One of my peculiarities is that I can remember things from very early in life – not just events, but how I felt about those events, and what I knew to be true about life in general. I soon was trained out of this innate wisdom, and it has taken many years to relearn it. The basic principles at the heart of most spiritual, metaphysical, and healing seminars and books are things I knew before I had reached the age of three.
In my earliest memory, I was watching my brother (two years my senior) swinging on a swing in our backyard. I probably was only a few months old at the time; from my angle of view, I must have been lying on my mother's lap. (I later learned that the swing set was taken down before I was a year old.) I knew no words, but was aware of a strong desire to be big like my brother was, so I could do what he was doing. The principle here is that the nature of consciousness is growth and movement.
Other basic principles I knew when I was very young are as follows:
Everything has consciousness. As a child, I believed that every object had consciousness and some level of awareness. I would feel compassion for objects that were damaged or treated carelessly. I felt especially sorry for things that had been discarded and were unloved. When I saw trash on the side of the road, it upset me because I thought those objects were having unhappy lives.
All is one, and all is love. Among the things I loved the most were my mother, our family cat, and my blanket. I was aware that not only did I love these things, they were love – and they all were the same thing. I would save bits of lint from my disintegrating blanket because I knew that each bit was a "morsel" of love, and that each bit was the same as the entire blanket (the holographic principle). I also was aware that it was the same stuff my mother and the cat were made of. I remember the first time I questioned this idea, wondering how such dissimilar manifestations could actually be the same thing, when they bore no apparent resemblance to one another.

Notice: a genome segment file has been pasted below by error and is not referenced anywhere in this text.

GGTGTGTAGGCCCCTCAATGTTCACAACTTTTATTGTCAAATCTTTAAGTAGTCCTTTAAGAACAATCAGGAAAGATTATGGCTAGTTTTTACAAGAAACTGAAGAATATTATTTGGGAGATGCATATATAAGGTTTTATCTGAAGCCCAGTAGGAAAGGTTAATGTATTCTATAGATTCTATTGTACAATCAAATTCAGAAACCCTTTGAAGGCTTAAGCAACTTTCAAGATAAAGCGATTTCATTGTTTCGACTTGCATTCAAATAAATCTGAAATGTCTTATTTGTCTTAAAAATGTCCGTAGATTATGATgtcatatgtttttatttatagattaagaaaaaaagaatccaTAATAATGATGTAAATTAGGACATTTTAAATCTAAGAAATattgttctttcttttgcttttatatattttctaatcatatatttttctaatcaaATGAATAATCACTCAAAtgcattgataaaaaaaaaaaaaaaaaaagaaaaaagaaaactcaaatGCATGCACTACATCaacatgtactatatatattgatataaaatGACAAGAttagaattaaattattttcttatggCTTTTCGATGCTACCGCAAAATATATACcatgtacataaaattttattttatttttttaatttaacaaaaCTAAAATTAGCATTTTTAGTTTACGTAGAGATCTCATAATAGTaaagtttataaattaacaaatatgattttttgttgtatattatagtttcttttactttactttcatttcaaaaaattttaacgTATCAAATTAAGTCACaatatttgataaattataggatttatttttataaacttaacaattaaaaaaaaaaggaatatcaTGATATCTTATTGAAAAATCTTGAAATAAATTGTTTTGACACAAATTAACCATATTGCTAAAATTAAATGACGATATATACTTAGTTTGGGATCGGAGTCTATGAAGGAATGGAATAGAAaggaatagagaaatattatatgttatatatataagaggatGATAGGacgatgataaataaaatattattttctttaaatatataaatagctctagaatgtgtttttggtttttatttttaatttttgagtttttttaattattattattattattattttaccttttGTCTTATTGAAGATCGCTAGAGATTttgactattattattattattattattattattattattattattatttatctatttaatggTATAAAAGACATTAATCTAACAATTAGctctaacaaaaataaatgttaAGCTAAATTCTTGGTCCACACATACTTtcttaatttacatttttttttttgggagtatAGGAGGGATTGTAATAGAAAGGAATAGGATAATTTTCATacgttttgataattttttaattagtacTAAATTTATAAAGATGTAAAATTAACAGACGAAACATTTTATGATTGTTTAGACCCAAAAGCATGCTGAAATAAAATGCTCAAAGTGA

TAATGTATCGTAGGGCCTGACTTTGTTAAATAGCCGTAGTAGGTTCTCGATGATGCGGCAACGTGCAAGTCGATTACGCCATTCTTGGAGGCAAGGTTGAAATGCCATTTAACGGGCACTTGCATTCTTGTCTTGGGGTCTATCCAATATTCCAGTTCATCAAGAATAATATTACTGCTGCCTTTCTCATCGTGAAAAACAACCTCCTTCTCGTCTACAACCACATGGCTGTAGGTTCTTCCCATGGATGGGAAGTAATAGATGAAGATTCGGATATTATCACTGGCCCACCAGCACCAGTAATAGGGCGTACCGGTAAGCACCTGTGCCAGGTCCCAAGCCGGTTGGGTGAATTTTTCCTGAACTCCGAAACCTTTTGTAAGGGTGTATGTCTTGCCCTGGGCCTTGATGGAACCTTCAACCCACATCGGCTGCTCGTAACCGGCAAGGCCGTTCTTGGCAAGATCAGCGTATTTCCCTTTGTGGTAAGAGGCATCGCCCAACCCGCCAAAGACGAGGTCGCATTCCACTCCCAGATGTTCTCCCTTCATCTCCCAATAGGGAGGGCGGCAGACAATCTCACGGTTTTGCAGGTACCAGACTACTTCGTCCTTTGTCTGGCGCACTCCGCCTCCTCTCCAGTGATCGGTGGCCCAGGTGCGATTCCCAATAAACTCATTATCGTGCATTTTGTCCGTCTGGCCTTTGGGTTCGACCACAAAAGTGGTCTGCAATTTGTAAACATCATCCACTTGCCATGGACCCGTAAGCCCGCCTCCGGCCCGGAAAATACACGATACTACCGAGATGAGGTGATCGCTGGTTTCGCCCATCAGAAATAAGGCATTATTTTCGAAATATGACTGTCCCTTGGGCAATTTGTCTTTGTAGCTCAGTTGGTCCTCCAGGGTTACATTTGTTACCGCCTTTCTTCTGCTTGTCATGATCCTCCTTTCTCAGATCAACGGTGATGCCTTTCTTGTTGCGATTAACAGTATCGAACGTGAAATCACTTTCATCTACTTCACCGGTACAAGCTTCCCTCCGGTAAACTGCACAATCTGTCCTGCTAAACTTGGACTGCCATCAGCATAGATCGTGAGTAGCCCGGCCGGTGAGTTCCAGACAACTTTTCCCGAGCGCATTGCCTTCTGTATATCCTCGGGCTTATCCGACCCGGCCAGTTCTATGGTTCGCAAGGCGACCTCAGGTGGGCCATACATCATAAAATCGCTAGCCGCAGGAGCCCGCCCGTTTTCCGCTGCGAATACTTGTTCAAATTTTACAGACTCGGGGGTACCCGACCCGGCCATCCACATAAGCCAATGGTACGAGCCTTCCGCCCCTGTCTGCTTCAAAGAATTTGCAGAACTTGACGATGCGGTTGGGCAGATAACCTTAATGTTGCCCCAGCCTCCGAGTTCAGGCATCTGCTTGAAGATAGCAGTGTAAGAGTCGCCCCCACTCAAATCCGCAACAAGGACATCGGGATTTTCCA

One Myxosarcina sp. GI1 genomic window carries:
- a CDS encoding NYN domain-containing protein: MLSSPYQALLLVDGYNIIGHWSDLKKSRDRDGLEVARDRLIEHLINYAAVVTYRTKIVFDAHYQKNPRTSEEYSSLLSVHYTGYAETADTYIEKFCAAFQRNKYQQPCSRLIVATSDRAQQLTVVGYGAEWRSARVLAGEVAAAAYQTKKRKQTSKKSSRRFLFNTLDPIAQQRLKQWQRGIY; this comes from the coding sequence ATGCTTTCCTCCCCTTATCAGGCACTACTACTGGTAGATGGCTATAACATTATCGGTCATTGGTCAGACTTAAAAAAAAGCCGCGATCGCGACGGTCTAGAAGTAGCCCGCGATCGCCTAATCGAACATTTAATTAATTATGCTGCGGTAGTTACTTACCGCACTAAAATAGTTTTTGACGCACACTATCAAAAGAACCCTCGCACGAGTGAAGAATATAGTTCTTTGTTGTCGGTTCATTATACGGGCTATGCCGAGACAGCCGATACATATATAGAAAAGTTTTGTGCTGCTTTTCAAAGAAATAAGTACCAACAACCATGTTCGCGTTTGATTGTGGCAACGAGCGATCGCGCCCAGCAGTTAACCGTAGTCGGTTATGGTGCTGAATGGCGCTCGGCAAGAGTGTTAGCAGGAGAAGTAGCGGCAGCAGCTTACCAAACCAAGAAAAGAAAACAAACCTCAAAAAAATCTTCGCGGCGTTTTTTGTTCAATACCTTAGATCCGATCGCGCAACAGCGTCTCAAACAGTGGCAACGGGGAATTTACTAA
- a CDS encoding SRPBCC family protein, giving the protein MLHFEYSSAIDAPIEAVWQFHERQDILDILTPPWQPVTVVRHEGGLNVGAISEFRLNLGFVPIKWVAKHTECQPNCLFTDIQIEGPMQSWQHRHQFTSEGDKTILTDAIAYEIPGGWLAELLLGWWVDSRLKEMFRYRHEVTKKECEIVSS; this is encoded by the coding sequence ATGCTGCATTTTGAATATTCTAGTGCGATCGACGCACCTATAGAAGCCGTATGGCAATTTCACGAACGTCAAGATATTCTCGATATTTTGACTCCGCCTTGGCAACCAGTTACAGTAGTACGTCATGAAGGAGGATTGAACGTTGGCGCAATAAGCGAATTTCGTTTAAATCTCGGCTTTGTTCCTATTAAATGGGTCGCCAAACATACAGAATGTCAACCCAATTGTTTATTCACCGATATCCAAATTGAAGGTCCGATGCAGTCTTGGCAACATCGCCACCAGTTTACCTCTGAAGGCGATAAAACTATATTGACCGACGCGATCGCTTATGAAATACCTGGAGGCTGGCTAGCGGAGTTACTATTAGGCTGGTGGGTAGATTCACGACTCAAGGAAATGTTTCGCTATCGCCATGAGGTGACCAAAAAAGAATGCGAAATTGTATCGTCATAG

We are safe, no matter what. As a small child I loved thunderstorms, and was elated when my aunt placed me on a high limb of a tree. Just after I turned two, a situation arose in which it was widely feared that there would be a global nuclear conflict. The adults and older children were afraid; I thought the situation was fun and exciting.
All experience has value, regardless of whether it is comfortable. I felt proud of having been hurt or ill, just as I was pleased with getting a new toy or visiting a new place.
We are abundant, and we always have enough to share. As a toddler I liked to walk around in the backyard of our house, which did not yet have a full lawn. In the bare spots were many anthills, and it occurred to me that the ants might not have enough to eat. I would bring out my little box of animal cookies and drop pieces of them near the anthills so ensure that the ants would not go hungry.
Time moves at different rates at different moments. While I understood that there were clocks that adults thought were important, I believed that the time they measured moved at different rates, depending on whom you were with and what you were doing. I remember people laughing at me when I pointed out this fact.
The outcome of a question is not determined until the outcome is observed. Yes, I was aware of Heisenberg's uncertainty principle when I was a toddler! I knew that if, for instance, you wanted a pair of shoes in a particular size and color, it was not determined whether the shoe store had that item until you actually went to the store and checked. Until then, all potentials were possible.
I doubt that I knew any more as a small child than anyone else does at that age. The difference is that I remember it.
Alexi Paulina's ebooks are available at https://www.smashwords.com/profile/view/alexi3